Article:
It’s hard to know how to adapt when life changes come your way—let alone how to adapt in an unprecedented pandemic.

We’re all dealing with a lot of questions these days—about our health, finances, loved ones, and more—but there’s one question that continuously pops up in conversations I’ve had about recently: Who do I want to be during this pandemic?

It’s a tough question to answer. But podcaster and journalist Celina Canales created a viral graphic to help get to the root of the question itself—and it involves noticing three different "zones" you can operate in during this time. In the graphic, the three zones are fear, learning, and growth.

zonesofpandemic

While these are far from the only "zones" or states of mind you can occupy in this time, the statements in each zone might help you name your needs and boundaries—and ultimately, help you navigate who you want to be in the time of COVID-19 and beyond.

For me, they also serve as a reflection prompt to help me connect with myself. Here's how I like to think through each zone.

The Fear Zone

This zone might feel familiar—it was where I found myself at the beginning of the pandemic.

If you find yourself in this zone, know that it’s OK and you’re not alone. If you’re here, you might be experiencing fear or anxiety about the pandemic and your future. Sometimes, as mentioned in the chart, this manifests in sitting in too much negative information, or hoarding items because of anxiety about the uncertain state of the world. In extreme cases, this fear can also lead to xenophobia and racism.

The fear you might be experiencing is human, but it’s important to remember that you can move forward from this place. In fact, doing so will have major impacts on your wellbeing. Research shows that living in a constant state of fear can weaken our immune system and impact our memory, fatigue levels, and more.

The Learning Zone

Once you’ve recognized you’re in the fear zone, you can move to the learning zone. In this zone, Canales’ graph suggests that you might be letting go of some of those fear-based compulsions.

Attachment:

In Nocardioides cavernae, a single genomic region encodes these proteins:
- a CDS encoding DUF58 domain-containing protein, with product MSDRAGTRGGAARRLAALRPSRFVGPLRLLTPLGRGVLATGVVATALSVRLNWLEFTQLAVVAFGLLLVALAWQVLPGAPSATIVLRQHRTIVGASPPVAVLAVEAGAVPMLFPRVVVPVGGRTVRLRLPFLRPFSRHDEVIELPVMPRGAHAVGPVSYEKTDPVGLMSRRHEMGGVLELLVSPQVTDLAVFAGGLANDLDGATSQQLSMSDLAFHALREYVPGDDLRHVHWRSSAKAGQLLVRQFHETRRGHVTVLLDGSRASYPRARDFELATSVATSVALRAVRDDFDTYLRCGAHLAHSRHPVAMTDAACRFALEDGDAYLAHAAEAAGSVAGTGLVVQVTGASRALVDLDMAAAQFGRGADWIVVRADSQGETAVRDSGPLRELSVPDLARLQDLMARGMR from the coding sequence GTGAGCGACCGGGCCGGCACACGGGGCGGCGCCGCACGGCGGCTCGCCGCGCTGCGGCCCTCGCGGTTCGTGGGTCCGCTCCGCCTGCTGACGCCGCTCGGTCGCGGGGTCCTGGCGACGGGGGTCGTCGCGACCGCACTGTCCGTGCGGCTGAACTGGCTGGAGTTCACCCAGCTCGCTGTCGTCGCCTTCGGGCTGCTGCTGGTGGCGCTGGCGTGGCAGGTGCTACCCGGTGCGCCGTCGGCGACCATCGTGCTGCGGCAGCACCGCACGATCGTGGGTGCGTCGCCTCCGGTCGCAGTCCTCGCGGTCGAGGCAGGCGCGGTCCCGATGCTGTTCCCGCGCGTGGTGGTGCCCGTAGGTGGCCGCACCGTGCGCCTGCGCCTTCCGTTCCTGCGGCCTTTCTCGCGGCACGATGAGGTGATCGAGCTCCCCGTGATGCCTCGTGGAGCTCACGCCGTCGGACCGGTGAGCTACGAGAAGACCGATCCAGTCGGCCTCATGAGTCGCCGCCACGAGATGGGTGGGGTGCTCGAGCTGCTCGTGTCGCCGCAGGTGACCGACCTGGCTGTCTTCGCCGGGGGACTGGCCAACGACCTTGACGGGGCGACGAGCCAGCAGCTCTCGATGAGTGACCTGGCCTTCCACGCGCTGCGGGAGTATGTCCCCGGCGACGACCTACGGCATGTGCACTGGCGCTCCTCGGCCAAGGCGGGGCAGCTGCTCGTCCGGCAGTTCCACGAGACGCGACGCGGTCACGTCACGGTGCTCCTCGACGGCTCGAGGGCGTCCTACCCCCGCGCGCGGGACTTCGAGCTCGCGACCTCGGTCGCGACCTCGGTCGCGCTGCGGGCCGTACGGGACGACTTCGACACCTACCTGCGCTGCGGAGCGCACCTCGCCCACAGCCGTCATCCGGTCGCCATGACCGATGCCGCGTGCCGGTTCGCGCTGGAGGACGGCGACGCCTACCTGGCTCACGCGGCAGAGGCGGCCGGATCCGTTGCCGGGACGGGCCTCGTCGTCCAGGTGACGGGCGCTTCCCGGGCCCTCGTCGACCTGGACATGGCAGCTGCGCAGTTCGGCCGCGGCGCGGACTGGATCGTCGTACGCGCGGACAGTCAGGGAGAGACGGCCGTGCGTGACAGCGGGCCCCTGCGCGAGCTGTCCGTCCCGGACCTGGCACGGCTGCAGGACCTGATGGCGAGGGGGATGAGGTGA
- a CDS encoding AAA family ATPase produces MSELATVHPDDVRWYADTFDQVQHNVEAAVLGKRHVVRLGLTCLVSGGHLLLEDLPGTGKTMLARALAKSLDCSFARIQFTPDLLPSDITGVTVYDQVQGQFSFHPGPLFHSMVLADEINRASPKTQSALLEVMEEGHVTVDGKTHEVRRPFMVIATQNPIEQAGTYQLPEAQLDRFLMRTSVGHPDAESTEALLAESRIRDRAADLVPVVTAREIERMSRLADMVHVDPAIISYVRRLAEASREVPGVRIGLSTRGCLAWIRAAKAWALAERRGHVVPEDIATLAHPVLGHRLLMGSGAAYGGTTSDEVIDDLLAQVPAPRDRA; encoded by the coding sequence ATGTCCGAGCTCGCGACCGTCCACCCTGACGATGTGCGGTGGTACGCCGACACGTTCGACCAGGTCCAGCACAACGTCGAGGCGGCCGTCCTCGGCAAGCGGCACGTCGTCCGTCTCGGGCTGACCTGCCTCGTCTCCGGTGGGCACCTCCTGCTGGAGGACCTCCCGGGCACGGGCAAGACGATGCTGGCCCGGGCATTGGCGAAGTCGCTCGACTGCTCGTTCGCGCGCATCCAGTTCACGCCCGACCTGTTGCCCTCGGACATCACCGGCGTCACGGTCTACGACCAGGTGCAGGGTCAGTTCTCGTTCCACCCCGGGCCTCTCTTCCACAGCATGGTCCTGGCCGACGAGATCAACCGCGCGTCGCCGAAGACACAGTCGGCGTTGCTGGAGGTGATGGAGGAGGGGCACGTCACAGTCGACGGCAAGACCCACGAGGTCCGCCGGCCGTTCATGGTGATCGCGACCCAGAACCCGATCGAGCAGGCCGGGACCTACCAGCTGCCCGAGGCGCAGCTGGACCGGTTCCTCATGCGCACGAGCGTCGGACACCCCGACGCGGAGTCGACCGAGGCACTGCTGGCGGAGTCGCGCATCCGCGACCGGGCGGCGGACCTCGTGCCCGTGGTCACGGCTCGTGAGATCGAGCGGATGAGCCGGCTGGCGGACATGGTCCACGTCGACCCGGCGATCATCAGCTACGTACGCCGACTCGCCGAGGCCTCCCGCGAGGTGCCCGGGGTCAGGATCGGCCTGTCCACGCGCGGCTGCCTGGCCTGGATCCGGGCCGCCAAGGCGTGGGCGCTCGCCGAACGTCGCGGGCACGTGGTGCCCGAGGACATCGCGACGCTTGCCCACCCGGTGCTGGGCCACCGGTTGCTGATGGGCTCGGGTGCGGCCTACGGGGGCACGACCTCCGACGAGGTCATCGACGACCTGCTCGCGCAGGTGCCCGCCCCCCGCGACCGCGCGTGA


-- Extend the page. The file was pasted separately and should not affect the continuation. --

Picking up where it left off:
It’s here you begin to let go of things outside of your control and ultimately shake the fatigue and overwhelm that can come with sitting with questions that might not have answers.

One way to let go of things you can’t control is by writing down all the uncertain questions in your mind—and thinking through which questions you can answer and which are out of your control. This will help you refocus your energy on what's in your power.

In the learning zone, you also start naming your emotions and accept them as they are—a major step in practicing compassion for yourself and for others.

Additionally, in this stage, you might find yourself verifying information you might be consuming and taking a more proactive approach when it comes to keeping yourself informed.

The Growth Zone

In the chart, Canales suggests that this final zone is about discovering your "why" during this time and using that to fuel how you show up for yourself and others around you.

You can try to do this by reflecting on your values. Naming the values you hold dear can help you find motivation and hope in your day-to-day.

Cultivating a mindfulness and gratitude practice can also help you continue to grow within this zone. How can you check-in with yourself more and develop a habit of listing what you’re grateful for?

While this zone feels like #goals, it's OK if you haven't reached it yet. Or: If you reached it for a day or two and then bounced back to fear the next.

These zones aren't meant to shame us, but to remind us that we can notice how we're doing now and take steps to return to how we want to be. It's an ongoing process of feeling, reflecting, and adjusting.

Regardless of what zone you are in now, remember that there is still room to grow. When you take the time to notice where you are, it becomes a helpful tool to navigate where you want to be in the future.


Read Next: Five Self-Reflection Questions To Ask Yourself While Social Distancing

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